There’s one issue to think about re: string length that doesn’t have to do with toy use, but rather with partner sex: namely, that there are some men who say they can feel IUD threads during intercourse and that they can be uncomfortable. Likely these are the well-endowed guys (how well-endowed? I don’t know, the Salon letter-writer who clued us in didn’t specify, but he did use the phrase with reference to himself; it’s safe to assume that a man whose penis is long enough to actually or nearly make contact with the cervix would fall into that category, for purposes of this discussion). At least one doctor whose blog I found feels the Mirena’s strings are stiffer than the ParaGard’s (the other commonly-used IUD in the US), which may make a difference. And trimmed threads might, in this case, pose a greater problem for the partner, since they’d be stiff filaments poking out of the os cervix; they wouldn’t wrap around the cervix, if they were that short.

I assume you know how to check the threads on your IUD; this should be part of your monthly care regimen when you’ve had one inserted, for as long as you’re using it. If this isn’t something your gyno showed you how to do when you got it fitted, please get trained in this simple procedure. That way, if you have very vigorous partner sex or an especially rowdy toy session, you can check the strings later that day, after your vaginal engorgement has subsided (and you come down from Cloud 9).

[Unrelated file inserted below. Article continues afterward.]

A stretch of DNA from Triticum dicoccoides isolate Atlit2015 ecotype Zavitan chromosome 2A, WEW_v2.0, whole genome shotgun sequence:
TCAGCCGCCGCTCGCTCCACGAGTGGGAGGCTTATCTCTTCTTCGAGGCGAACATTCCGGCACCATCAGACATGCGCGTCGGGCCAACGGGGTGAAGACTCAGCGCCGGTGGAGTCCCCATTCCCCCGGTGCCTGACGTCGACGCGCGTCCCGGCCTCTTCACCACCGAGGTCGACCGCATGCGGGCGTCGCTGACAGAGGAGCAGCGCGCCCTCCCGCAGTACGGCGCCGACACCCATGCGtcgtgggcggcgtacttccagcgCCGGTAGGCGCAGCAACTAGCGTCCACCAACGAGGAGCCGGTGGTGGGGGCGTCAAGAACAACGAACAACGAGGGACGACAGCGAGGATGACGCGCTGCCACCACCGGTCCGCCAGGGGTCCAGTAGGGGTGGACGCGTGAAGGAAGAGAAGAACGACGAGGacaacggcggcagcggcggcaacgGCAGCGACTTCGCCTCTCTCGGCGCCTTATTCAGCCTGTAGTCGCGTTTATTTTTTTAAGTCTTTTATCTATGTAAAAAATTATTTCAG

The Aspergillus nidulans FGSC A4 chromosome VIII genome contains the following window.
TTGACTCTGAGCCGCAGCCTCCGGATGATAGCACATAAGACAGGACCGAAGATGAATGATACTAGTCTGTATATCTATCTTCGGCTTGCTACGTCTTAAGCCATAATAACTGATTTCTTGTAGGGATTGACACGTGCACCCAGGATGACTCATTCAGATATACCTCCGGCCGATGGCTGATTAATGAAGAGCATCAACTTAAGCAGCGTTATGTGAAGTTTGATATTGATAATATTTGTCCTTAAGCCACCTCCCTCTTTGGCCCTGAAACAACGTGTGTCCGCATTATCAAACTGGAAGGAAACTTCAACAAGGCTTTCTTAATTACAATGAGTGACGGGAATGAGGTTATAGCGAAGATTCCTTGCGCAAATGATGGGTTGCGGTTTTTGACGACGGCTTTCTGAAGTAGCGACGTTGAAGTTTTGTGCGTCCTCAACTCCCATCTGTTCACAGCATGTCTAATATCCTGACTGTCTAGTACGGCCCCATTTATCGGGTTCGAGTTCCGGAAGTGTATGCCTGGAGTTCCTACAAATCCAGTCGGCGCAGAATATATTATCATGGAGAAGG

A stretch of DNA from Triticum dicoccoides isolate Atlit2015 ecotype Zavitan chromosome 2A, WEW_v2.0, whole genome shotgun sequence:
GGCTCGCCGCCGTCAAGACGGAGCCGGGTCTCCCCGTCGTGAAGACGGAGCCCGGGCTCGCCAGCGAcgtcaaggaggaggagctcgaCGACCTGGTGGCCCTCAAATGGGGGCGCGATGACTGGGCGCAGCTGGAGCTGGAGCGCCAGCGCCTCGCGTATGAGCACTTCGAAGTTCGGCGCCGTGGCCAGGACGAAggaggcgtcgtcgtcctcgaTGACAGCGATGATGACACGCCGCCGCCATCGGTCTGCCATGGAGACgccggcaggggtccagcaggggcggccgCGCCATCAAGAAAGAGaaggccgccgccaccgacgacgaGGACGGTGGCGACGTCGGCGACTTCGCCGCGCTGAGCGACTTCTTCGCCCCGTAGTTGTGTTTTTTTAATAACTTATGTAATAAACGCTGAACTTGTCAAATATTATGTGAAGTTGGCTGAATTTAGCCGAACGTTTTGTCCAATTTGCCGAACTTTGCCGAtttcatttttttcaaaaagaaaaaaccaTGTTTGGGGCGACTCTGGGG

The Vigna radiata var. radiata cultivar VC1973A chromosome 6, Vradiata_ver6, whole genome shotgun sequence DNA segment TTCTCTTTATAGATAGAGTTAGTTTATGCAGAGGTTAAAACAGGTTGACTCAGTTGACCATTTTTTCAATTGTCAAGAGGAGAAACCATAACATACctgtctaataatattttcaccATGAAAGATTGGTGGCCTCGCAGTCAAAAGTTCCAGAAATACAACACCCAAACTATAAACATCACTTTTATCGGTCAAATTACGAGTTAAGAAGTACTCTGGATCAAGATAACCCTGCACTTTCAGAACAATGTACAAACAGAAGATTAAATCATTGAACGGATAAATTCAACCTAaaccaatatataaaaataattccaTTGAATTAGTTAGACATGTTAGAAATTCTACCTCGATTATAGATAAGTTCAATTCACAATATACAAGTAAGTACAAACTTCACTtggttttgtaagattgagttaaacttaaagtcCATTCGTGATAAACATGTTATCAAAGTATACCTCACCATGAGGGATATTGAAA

With an IUD, of course, you need to be vigilant to watch out for anything that might promote infection — sex toys and body parts entering your vagina need to be clean, plus use condoms or stay monogamous when it comes to partner sex. It’s very possible to bring home bacterial infections like chlamydia or gonorrhea after having “extracurricular” sex, so it’s important you and your partner understand what’s at stake. I’m guessing this won’t need to be pointed out to you (but I’m going to say it in case other readers aren’t very familiar with IUDs): An IUD does not prevent disease, only pregnancy. If a woman is at any risk of contracting an STD, she’d best use a condom in addition to the intra-uterine device. I’d heard, in fact, that women with IUDs who contract bacterial infections or STDs were at higher risk for dangerous complications, but Jo-El tells me that take on things is just a little outdated: “The Mirena, in particular, is hormonal,” she says, “which causes the cervix to create a mucus plug at the os, making it more difficult for fluids to pass into the uterus. IUC users do not necessarily have greater risk of STD complications. Of course ANYONE who has an untreated STD is at greater risk for complications (pelvic inflammatory disease, sterility, etc.)” than someone who doesn’t have an STD at all.